15. McCormick SD, Saunders RL, Henderson EB, Harmon PR (1987) Photoperiod control of parr-smolt transformation in Atlantic salmon (Salmo salar): changes in salinity tolerance, gill Na+, K+ -ATPase activity and plasma thyroid hormones. Can J Fish Aquat Sci 44:1462–1468CrossRefGoogle Scholar
  16. McCormick SD, Cunjak RA, Dempson B, O’Dea MF, Carey JB (1999) Temperature-related loss of smolt characteristics in Atlantic salmon (Salmo salar) in the wild. Can J Fish Aquat Sci 56:1649–1658Google Scholar
  17. McCormick SD, Moriyama S, Björnsson BT (2000) Low temperature limits photoperiod control of smolting in Atlantic salmon through endocrine mechanisms. Am J Physiol 78:R1352–R1361Google Scholar
  18. McCormick SD, Shrimpton JM, Moriyama S, Björnsson BT (2002) Effects of an advanced temperature cycle on smolt development and endocrinology indicate that temperature is not a zeitgeber for smolting in Atlantic salmon. J Exp Biol 205:3553–3560PubMedGoogle Scholar
  19. McCormick SD, Regish AM, Christensen AK (2009) Distinct freshwater and seawater isoforms of Na+/K + −ATPase in gill chloride cells of Atlantic salmon. J Exp Biol 212:3994–4001PubMedCrossRefGoogle Scholar
  20. Nilsen TO, Ebbesson LOE, Madsen SS, McCormick SD, Andersson E, Björnsson BT, Prunet P, Stefansson SO (2007) Differential expression of gill Na+, K+ -ATPase α- and β-subunits, Na+, K+,2Cl– cotransporter and CFTR anion channel in juvenile anadromous and landlocked Atlantic salmon Salmo salar. J Exp Biol 210:2885–2896PubMedCrossRefGoogle Scholar
  21. Nilsen TO, Ebbesson LOE, Kiilerich P, Björnsson BT, Madsen SS, McCormick S, Stefansson SO (2008) Endocrine system in juvenile anadromous and landlocked Atlantic salmon (Salmo salar): seasonal development and seawater acclimation. Gen Comp Endocr 155:762–772PubMedCrossRefGoogle Scholar
  22. Nilsen TO, Ebbesson LOE, Kverneland OG, Kroglund F, Finstad B, Stefansson SO (2010) Effects of acidic water and aluminium exposure on gill Na+, K + ATPase— α subunit isoforms, enzyme activity, physiology and return rates in Atlantic salmon (Salmo salar L.). Aquat Tox 97:250–259CrossRefGoogle Scholar
  23. Olsvik PA, Lie KK, Jordal AEO, Nilsen TO, Hordvik I (2005) Evaluation of potential reference genes in real-time RT-PCR studies of Atlantic salmon. BMC Mol Biol 6:21PubMedCentralPubMedCrossRefGoogle Scholar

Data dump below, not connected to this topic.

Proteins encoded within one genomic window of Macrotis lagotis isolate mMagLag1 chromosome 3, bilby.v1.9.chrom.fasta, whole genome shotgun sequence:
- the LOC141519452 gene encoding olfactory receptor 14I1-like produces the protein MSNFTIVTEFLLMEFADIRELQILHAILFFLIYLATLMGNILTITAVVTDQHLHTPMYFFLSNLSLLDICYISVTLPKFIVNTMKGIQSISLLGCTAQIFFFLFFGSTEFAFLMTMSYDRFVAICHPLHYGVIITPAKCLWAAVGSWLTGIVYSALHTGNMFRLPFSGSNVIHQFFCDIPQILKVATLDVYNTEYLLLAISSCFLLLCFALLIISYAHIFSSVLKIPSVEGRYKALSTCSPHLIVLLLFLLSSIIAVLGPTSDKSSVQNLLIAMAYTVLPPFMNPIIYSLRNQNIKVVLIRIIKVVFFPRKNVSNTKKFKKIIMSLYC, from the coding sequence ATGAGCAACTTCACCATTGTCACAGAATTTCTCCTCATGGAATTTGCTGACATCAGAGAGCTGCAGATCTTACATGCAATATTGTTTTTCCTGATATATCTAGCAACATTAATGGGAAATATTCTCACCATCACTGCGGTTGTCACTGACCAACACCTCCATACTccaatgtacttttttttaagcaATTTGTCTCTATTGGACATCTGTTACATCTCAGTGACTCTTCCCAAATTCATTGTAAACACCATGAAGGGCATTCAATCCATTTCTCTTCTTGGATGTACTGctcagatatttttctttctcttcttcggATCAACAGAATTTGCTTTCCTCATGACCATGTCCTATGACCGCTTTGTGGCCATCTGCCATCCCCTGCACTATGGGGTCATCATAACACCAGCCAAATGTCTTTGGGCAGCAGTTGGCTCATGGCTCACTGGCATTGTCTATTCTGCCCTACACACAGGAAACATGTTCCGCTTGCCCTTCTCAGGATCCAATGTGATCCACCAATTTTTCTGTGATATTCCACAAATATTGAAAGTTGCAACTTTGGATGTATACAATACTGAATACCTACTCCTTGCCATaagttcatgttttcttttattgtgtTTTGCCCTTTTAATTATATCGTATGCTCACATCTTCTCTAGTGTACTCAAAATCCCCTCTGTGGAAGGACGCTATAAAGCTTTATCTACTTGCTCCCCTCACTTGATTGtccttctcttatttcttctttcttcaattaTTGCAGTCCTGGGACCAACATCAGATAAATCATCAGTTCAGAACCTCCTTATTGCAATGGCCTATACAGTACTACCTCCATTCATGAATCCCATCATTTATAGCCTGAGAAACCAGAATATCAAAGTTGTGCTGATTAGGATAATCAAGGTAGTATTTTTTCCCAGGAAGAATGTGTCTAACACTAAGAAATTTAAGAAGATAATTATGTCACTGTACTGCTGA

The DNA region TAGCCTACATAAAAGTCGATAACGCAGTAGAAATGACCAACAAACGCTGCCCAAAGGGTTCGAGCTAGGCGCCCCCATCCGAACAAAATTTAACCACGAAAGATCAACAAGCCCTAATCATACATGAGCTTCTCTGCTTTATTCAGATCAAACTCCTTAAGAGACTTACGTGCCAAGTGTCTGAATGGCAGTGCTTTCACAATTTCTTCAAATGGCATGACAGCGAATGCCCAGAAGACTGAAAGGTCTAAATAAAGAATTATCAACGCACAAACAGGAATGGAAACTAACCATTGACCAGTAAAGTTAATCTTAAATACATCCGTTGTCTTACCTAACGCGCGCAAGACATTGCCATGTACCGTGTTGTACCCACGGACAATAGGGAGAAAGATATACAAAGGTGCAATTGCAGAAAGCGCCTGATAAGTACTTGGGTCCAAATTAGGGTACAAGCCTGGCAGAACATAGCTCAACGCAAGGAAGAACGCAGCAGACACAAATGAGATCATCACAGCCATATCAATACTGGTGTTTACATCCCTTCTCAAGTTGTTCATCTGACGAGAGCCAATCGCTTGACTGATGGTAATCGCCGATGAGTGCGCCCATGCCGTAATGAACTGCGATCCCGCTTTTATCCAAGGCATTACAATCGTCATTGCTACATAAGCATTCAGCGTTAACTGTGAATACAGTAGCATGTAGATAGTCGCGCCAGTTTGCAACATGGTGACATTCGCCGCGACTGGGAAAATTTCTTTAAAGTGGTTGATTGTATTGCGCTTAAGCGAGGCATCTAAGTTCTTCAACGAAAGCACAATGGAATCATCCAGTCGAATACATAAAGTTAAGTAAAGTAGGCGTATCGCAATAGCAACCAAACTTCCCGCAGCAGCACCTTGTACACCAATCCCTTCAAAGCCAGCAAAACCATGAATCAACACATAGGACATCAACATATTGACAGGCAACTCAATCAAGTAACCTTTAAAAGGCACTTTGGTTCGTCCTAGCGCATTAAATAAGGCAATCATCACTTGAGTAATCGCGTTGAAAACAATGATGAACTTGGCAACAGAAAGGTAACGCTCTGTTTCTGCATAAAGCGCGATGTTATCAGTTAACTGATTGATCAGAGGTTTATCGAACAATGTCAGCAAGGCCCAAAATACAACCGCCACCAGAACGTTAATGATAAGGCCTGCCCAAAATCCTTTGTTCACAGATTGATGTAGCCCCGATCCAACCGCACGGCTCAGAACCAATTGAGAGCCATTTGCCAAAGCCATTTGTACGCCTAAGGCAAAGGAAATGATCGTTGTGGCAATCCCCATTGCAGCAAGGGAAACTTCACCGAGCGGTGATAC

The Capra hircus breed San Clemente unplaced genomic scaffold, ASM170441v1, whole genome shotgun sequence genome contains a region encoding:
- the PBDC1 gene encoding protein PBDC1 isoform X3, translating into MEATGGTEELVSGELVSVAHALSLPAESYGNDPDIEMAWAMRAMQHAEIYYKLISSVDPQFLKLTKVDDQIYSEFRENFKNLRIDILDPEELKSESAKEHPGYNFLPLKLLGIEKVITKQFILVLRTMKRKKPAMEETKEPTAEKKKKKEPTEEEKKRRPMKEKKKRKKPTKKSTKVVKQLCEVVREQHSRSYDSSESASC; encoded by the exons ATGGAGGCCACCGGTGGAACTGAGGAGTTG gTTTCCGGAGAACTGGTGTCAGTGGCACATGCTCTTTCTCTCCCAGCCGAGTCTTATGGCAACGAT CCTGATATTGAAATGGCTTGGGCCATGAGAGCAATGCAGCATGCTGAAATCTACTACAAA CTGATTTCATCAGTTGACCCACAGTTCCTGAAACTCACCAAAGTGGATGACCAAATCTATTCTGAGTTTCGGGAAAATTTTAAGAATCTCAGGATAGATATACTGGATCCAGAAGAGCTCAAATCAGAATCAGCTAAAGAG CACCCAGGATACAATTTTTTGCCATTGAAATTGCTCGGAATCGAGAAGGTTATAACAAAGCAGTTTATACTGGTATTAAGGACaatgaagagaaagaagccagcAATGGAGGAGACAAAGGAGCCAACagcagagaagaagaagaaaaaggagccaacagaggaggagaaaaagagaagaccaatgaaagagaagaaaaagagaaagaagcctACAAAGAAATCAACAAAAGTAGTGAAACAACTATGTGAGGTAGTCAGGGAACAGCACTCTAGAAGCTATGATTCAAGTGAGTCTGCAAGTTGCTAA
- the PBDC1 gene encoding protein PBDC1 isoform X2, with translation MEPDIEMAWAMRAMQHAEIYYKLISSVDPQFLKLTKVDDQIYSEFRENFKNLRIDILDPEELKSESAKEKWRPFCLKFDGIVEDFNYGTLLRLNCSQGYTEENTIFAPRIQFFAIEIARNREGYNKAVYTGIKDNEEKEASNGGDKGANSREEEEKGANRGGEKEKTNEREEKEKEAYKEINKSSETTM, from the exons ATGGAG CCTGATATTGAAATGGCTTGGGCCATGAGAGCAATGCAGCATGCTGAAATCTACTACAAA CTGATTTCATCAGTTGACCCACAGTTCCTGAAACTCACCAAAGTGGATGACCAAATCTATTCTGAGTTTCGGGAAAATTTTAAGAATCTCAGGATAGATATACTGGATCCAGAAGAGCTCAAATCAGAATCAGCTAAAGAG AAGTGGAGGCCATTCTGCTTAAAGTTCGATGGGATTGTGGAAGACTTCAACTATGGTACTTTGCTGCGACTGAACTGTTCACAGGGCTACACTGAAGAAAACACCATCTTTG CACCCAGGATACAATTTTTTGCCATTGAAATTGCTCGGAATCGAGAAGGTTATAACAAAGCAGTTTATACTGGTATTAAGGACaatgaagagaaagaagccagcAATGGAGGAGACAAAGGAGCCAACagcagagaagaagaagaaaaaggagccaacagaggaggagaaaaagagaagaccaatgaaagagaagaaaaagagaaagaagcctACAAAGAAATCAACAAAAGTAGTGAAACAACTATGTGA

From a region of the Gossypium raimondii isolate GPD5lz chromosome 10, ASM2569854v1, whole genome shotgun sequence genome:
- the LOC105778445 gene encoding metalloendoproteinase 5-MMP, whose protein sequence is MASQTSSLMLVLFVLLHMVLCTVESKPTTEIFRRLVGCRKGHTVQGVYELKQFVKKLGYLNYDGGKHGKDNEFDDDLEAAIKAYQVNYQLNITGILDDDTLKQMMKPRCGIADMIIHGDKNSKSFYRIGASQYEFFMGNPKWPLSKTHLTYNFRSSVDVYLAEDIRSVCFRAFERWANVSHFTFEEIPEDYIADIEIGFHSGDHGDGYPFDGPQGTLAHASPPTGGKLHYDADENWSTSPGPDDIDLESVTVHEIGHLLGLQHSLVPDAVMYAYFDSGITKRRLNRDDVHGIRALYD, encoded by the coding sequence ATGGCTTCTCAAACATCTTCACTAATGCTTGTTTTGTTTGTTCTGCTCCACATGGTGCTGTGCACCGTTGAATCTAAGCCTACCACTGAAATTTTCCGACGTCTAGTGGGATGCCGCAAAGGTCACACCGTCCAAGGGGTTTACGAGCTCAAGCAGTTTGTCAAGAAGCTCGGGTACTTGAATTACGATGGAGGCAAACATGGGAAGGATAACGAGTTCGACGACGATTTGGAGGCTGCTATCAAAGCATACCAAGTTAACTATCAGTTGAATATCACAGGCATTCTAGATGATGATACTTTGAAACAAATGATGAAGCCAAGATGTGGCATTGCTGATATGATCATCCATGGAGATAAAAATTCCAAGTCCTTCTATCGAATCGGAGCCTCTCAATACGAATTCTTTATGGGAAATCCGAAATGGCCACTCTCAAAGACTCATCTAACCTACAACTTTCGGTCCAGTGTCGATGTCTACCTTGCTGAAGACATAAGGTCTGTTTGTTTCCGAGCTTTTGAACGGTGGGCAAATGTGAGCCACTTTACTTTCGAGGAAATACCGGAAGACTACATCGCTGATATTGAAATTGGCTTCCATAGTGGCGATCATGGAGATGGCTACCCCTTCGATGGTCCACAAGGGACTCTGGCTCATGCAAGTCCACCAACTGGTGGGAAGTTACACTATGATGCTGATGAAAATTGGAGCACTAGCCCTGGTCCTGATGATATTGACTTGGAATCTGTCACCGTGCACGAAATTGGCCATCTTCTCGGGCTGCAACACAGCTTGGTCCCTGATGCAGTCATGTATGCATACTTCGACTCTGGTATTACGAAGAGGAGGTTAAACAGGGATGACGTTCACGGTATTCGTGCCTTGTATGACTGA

24. Pfaffl MW (2004) Quantification strategies in real-time PCR. In: Bustin SA (ed) A-Z of quantitative PCR. International University Line, La Jolla, pp 1–23Google Scholar
  25. Richards JG, Semple JW, Bystriansky JS, Schulte PM (2003) Na+/K+-ATPase α -isoform switching in gills of rainbow trout (Oncorhynchus mykiss) during salinity transfer. J Exp Biol 206:4475–4486PubMedCrossRefGoogle Scholar
  26. Scheffé H (1959) The analysis of variance. Wiley, New York, 477 ppGoogle Scholar
  27. Shrimpton JM, McCormick SD (2003) Environmental and endocrine control of gill corticosteroid receptor number and affinity in Atlantic salmon (Salmo salar) during smolting. Aquaculture 222:83–99CrossRefGoogle Scholar
  28. Shrimpton JM, Björnsson BT, McCormick SD (2000) Can Atlantic salmon smolt twice? Endocrine and biochemical changes during smolting. Can J Fish Aquat Sci 57:1969–1976CrossRefGoogle Scholar
  29. Sower ST, Fawcett RS (1991) Changes in gill Na+, K + −ATPase, thyroxine and triiodothyronine of coho salmon held in two different rearing densities during smoltification. Comp Biochem Physiol 99:85–89CrossRefGoogle Scholar
  30. Stefansson SO, Berge ÅI, Gunnarsson GS (1998) Changes in seawater tolerance and gill Na+, K+ −ATPase activity during desmoltification in Atlantic salmon kept in freshwater at different temperatures. Aquaculture 168:271–277CrossRefGoogle Scholar
  31. Stefansson SO, Björnsson BT, Ebbesson LOE, McCormick SD (2008) Smoltification. In: Finn RN, Kapoor BG (eds) Fish larval physiology. Science Publishers, Enfield, pp 639–681Google Scholar
  32. Stefansson SO, Haugland M, Björnsson BT, McCormick SD, Holm M, Ebbesson LOE, Holst JC, Nilsen TO (2012) Growth, osmoregulation and endocrine changes in wild Atlantic salmon post-smolts during marine migration. Aquaculture 362:127–136CrossRefGoogle Scholar
  33. Strand JET, Davidsen JG, Jørgensen EH, Rikardsen AH (2011) Seaward migrating Atlantic salmon smolts with low levels of gill Na+, K + −ATPase activity; is sea entry delayed? Env Biol Fish 90:317–321CrossRefGoogle Scholar
  34. Teien HC, Kroglund F, Salbu B, Rosseland BO (2006) Gill reactivity of aluminium-species following liming. Sci Tot Env 58:206–220CrossRefGoogle Scholar
  35. Zar JH (1984) Biostatistical analysis. Prentice-Hall, New Jersey, 718 ppGoogle Scholar

Copyright information

© Springer Science+Business Media Dordrecht 2013

Authors and Affiliations

  • Sigurd O. Handeland
    • 1
    • 4
  • Albert K. Imsland
    • 2
    • 3
  • Lars O. E. Ebbesson
    • 1
  • Tom O. Nilsen
    • 2
  • Camilla D. Hosfeld
    • 4
  • Hans Ch. Teien
    • 5
  • Sigurd O. Stefansson
    • 2
  1. 1.Uni Research ASUniversity EnvironmentBergenNorway
  2. 2.Department of BiologyUniversity of Bergen, High Technology CentreBergenNorway
  3. 3.Akvaplan-niva Iceland OfficeKópavogurIceland
  4. 4.Bergen University CollegeBergenNorway
  5. 5.Norwegian University of Life SciencesÅsNorway

Personalised recommendations